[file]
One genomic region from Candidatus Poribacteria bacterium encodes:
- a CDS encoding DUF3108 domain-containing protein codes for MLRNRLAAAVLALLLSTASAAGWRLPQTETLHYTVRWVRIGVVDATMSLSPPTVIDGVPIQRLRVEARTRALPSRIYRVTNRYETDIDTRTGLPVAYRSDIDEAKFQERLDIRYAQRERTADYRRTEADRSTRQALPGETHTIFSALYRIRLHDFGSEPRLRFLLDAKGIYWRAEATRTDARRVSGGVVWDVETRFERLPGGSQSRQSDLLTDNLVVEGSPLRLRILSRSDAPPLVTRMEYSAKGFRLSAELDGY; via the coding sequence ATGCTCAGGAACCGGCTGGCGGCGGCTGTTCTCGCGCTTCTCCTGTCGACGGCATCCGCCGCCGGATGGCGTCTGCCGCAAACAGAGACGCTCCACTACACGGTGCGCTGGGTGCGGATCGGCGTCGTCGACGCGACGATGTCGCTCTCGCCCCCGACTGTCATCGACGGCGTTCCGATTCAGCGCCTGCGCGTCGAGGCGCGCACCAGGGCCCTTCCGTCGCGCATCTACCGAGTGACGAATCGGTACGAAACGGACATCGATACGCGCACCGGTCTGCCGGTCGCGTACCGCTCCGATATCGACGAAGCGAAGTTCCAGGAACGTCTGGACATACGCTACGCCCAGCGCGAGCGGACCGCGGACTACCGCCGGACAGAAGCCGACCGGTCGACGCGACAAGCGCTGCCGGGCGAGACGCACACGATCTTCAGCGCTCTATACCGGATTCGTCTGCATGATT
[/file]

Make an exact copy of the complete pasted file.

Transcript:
One genomic region from Candidatus Poribacteria bacterium encodes:
- a CDS encoding DUF3108 domain-containing protein codes for MLRNRLAAAVLALLLSTASAAGWRLPQTETLHYTVRWVRIGVVDATMSLSPPTVIDGVPIQRLRVEARTRALPSRIYRVTNRYETDIDTRTGLPVAYRSDIDEAKFQERLDIRYAQRERTADYRRTEADRSTRQALPGETHTIFSALYRIRLHDFGSEPRLRFLLDAKGIYWRAEATRTDARRVSGGVVWDVETRFERLPGGSQSRQSDLLTDNLVVEGSPLRLRILSRSDAPPLVTRMEYSAKGFRLSAELDGY; via the coding sequence ATGCTCAGGAACCGGCTGGCGGCGGCTGTTCTCGCGCTTCTCCTGTCGACGGCATCCGCCGCCGGATGGCGTCTGCCGCAAACAGAGACGCTCCACTACACGGTGCGCTGGGTGCGGATCGGCGTCGTCGACGCGACGATGTCGCTCTCGCCCCCGACTGTCATCGACGGCGTTCCGATTCAGCGCCTGCGCGTCGAGGCGCGCACCAGGGCCCTTCCGTCGCGCATCTACCGAGTGACGAATCGGTACGAAACGGACATCGATACGCGCACCGGTCTGCCGGTCGCGTACCGCTCCGATATCGACGAAGCGAAGTTCCAGGAACGTCTGGACATACGCTACGCCCAGCGCGAGCGGACCGCGGACTACCGCCGGACAGAAGCCGACCGGTCGACGCGACAAGCGCTGCCGGGCGAGACGCACACGATCTTCAGCGCTCTATACCGGATTCGTCTGCATGATT